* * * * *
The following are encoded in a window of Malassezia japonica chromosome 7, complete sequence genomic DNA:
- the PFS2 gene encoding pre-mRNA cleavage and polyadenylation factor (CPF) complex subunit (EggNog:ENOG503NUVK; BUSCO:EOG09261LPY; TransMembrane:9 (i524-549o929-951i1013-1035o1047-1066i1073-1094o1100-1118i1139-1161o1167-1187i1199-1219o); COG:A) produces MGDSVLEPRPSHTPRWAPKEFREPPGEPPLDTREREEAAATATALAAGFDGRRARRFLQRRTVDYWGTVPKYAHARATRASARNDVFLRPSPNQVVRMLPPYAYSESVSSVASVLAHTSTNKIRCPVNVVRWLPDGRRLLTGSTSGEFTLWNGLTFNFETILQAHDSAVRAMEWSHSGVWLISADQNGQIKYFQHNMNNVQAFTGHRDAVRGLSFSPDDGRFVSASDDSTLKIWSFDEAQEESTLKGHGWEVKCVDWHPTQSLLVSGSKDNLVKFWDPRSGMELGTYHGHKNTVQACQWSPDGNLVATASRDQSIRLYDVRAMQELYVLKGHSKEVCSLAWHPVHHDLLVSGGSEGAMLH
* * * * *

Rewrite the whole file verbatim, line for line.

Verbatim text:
The following are encoded in a window of Malassezia japonica chromosome 7, complete sequence genomic DNA:
- the PFS2 gene encoding pre-mRNA cleavage and polyadenylation factor (CPF) complex subunit (EggNog:ENOG503NUVK; BUSCO:EOG09261LPY; TransMembrane:9 (i524-549o929-951i1013-1035o1047-1066i1073-1094o1100-1118i1139-1161o1167-1187i1199-1219o); COG:A) produces MGDSVLEPRPSHTPRWAPKEFREPPGEPPLDTREREEAAATATALAAGFDGRRARRFLQRRTVDYWGTVPKYAHARATRASARNDVFLRPSPNQVVRMLPPYAYSESVSSVASVLAHTSTNKIRCPVNVVRWLPDGRRLLTGSTSGEFTLWNGLTFNFETILQAHDSAVRAMEWSHSGVWLISADQNGQIKYFQHNMNNVQAFTGHRDAVRGLSFSPDDGRFVSASDDSTLKIWSFDEAQEESTLKGHGWEVKCVDWHPTQSLLVSGSKDNLVKFWDPRSGMELGTYHGHKNTVQACQWSPDGNLVATASRDQSIRLYDVRAMQELYVLKGHSKEVCSLAWHPVHHDLLVSGGSEGAMLH